The superannuation industry is at a crossroads.
The two-year examination of our national superannuation system by the Productivity Commission (PC) is arguably the most independent and evidence-based assessment since its inception.
For too long the industry has been distracted, fighting among each other rather than focussing on ensuring the best possible retirement outcome for millions of Australians.
It’s time for all industry participants and politicians to put ideology aside and galvanise around the PC’s conclusions on the scale of consumer disadvantage caused by the current superannuation system.
It is a powerful argument for change.
Australians are losing $2.6 billion each year due to unnecessary multiple accounts. One third of the 30 million customer accounts in the system could be consolidated, saving consumers $690 million in unwarranted fees and $1.9 billion in unnecessary insurance.
Further, the broad-based erosion of retirement savings, by all types of superannuation funds, is regressive, hitting lower income Australians the hardest.
BT supports the PC’s key recommendations to address the shortcomings in the current system. We agree that consumers should only ‘default once’ and should carry that account with them for life, unless they choose to switch. We also agree that the risk of consumers being defaulted to a poorly performing fund can be removed by introducing a ‘best in show’ selection process.
The ‘best in show’ model would, for the first time since the establishment of our default superannuation system, see default selection based on merit alone.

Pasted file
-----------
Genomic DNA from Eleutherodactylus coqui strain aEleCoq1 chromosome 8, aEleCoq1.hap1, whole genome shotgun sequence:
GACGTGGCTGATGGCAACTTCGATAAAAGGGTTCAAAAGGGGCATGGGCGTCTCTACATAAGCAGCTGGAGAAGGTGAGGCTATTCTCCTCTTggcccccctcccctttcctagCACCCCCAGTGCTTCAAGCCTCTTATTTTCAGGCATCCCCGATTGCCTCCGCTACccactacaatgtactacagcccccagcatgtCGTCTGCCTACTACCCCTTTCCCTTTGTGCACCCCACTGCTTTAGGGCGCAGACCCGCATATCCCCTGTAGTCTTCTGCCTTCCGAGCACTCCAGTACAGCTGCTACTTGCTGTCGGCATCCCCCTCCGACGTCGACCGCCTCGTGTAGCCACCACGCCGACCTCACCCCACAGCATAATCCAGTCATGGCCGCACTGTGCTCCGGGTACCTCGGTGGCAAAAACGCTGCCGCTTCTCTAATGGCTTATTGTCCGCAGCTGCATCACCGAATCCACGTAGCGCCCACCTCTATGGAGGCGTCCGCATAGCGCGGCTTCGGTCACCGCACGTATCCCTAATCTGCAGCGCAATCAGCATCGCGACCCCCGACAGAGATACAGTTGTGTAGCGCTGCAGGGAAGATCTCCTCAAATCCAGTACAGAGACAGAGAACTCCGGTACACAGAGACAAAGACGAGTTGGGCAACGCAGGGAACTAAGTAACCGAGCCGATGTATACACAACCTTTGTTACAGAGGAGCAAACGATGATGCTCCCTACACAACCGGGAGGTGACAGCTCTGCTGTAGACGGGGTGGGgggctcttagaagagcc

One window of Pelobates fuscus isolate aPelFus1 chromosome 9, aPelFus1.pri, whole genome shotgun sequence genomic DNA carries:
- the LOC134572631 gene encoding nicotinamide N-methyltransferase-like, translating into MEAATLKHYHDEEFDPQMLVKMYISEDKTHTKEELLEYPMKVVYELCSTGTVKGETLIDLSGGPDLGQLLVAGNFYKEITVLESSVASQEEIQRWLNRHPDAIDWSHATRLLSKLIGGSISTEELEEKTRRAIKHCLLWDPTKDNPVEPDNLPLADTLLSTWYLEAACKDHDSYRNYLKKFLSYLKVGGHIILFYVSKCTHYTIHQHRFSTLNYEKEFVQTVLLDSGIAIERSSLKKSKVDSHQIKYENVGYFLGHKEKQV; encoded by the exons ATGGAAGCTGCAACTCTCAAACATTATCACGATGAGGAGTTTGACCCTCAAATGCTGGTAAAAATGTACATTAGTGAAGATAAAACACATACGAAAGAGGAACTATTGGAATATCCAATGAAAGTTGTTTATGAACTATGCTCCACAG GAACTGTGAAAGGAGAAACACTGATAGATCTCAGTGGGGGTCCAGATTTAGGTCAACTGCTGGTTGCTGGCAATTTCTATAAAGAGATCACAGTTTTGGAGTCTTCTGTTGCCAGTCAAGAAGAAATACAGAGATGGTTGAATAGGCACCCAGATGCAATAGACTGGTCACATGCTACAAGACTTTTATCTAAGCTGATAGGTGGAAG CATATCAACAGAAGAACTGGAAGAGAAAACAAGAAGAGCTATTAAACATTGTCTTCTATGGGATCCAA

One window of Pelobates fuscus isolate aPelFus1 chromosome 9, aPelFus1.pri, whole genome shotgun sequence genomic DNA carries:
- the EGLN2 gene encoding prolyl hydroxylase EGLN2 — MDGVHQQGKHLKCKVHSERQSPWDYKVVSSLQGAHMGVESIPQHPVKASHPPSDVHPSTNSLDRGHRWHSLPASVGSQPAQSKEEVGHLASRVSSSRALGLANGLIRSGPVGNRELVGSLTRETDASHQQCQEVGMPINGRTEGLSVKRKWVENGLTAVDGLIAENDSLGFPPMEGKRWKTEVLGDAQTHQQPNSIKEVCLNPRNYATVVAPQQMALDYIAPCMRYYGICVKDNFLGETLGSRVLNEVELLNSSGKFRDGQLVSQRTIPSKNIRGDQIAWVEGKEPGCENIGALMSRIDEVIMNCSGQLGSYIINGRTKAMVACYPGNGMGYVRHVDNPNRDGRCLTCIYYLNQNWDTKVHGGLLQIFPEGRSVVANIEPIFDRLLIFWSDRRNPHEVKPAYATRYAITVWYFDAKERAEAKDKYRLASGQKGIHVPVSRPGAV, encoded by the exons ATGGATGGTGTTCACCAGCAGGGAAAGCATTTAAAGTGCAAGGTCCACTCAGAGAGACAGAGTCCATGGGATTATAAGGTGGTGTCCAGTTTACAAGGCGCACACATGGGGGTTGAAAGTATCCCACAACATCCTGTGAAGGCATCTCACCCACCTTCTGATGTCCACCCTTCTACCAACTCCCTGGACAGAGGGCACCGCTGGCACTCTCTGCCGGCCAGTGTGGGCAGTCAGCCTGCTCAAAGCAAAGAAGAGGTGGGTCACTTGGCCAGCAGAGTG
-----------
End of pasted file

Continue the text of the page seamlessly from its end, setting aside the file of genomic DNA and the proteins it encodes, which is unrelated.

The PC has recommended a selection panel that is above politics. If well designed, the ‘best in show’ model would therefore be free of political ideology, and agnostic to corporate structure, profit or not-for-profit status and different governance models.
It would also drive all superannuation funds – industry and retail – to perform better. You can only imagine how fierce the competition would be to secure a ‘best in show’ listing and the extent to which consumers would benefit.
The recommendation for an enhanced Member Outcomes test, which would allow the Australian Prudential Regulation Authority (APRA), to weed out underperforming funds, is also sound. BT supports similar measures currently being implemented by the regulator, the legal framework for which still needs to be passed by the Senate.
The industry would fall short of consumers’ expectations, however, if we were to only weed out the tail of underperforming funds. Consumers in mid-tier funds should also enjoy the benefits of competition between the best performing funds.
Put simply, the PC has recognised that the current Fair Work Commission (FWC) administered default model has not served consumers well. It concluded the current process “is not putting members first”.
Proponents of the status quo argue that the benefits of the FWC model were never considered by the PC Review. This is simply not true. The PC stated very clearly that structural flaws in the current default system cause the proliferation of accounts, erosion of balances and allocation of consumers to underperforming funds.
Critically, the PC found that within the FWC administered model there was no competition for the right to provide default products and no rivalry between funds to attract members. In effect, the FWC process for listing default funds in modern awards stifles competition and “constitute an effective barrier to entry.”
It also warned that the FWC process gave rise to an increased risk of inducements being offered by default providers to employers to retain default business.
In total, 31 recommendations have been made by the PC, all of which are worth careful and detailed consideration with the interests of consumers being the starting point.
Any superannuation fund that believes it performs strongly, is well governed and delivers good member outcomes should publicly embrace the PC’s proposals.